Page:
East Africa

South Sudan takes a significant step toward uniting its military forces.

The government of South Sudan announced the formation of a unified military forces command on Tuesday, fulfilling a crucial term of the 2018 peace agreement that observers hope will help the country recover from years of war.

The world’s newest country has battled to put an end to a five-year civil conflict between President Salva Kiir’s supporters and his challenger, Vice President Riek Machar, that claimed around 400,000 lives before the two agreed to a truce in 2018.

Since then, there have been numerous explosions of violence, raising worries of a full-fledged battle as the two sides have remained frozen on crucial matters such as the unity of their troops, which was a key component of the 2018 accord.

However, earlier this month, the two reached an agreement on the partition of senior roles inside the unified organization, agreeing to a 60-40 split of leadership positions in the army, police, and national security forces in favor of Kiir’s side.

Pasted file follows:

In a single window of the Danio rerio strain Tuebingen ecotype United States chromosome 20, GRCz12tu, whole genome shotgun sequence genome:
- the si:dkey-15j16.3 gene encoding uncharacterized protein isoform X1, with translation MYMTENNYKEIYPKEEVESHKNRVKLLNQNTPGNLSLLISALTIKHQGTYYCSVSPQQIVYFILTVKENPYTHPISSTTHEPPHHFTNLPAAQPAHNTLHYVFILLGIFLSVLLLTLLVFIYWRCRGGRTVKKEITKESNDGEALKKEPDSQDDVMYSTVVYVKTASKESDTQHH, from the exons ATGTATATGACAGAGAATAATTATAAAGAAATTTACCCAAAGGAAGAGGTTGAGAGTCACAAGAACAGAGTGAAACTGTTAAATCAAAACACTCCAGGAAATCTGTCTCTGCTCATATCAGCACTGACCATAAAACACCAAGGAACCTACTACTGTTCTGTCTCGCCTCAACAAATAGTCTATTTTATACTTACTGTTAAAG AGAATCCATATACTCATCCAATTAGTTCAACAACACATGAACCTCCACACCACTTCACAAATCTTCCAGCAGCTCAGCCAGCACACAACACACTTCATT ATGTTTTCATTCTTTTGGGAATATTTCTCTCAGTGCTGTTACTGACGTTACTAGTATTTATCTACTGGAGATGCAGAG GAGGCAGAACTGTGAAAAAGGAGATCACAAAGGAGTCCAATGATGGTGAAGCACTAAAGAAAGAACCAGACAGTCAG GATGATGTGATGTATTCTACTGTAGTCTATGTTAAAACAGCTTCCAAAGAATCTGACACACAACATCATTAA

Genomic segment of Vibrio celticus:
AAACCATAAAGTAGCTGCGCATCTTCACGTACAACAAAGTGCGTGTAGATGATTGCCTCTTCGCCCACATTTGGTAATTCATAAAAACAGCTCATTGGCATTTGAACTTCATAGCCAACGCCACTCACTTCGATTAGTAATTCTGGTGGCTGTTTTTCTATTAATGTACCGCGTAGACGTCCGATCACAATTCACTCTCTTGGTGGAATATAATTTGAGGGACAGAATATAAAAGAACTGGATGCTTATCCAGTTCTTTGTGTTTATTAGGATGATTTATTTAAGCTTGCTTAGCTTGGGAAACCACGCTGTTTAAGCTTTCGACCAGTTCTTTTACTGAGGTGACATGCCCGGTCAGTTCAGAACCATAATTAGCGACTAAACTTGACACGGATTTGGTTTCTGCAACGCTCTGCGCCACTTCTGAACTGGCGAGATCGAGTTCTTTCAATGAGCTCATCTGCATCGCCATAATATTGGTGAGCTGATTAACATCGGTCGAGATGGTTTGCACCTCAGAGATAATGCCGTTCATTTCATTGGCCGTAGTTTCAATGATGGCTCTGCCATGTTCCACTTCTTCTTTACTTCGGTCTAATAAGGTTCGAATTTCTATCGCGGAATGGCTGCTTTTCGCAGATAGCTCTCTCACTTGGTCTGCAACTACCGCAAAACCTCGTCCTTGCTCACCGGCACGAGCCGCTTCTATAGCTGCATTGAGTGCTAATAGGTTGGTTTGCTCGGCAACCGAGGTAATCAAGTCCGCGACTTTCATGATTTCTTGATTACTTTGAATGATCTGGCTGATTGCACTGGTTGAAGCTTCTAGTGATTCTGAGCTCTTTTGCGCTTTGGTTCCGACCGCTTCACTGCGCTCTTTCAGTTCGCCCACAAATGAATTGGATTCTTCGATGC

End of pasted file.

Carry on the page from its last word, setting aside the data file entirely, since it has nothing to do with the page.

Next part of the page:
Late Tuesday, the national broadcaster SSBC read out a series of presidential decrees announcing Kiir’s plan to appoint members of Machar’s Sudan People’s Liberation Movement in Opposition to top positions in the military, police, and security agencies.

The directives “become effective on the day of the President’s signing (April 12, 2022),” according to the broadcaster.

The graduation of the unified troops should be completed within two months, according to the terms of the April 3 agreement.

Despite the accord, violence continues to engulf the country, with new battles between pro-Kiir and pro-Machar groups causing thousands of people to abandon their homes in Unity state, which is rich in oil.

Since declaring independence from Sudan in 2011, the young country has faced a series of crises, including flooding, starvation, interethnic conflict, and political unrest.

The United Nations Security Council approved last month to extend the UN peacekeeping deployment in South Sudan for another year.

South Sudan’s leadership has been frequently chastised by the UN for its involvement in inciting violence, and the government has been accused of rights breaches amounting to war crimes in the country’s southwest last year.

ADVERTISMENT

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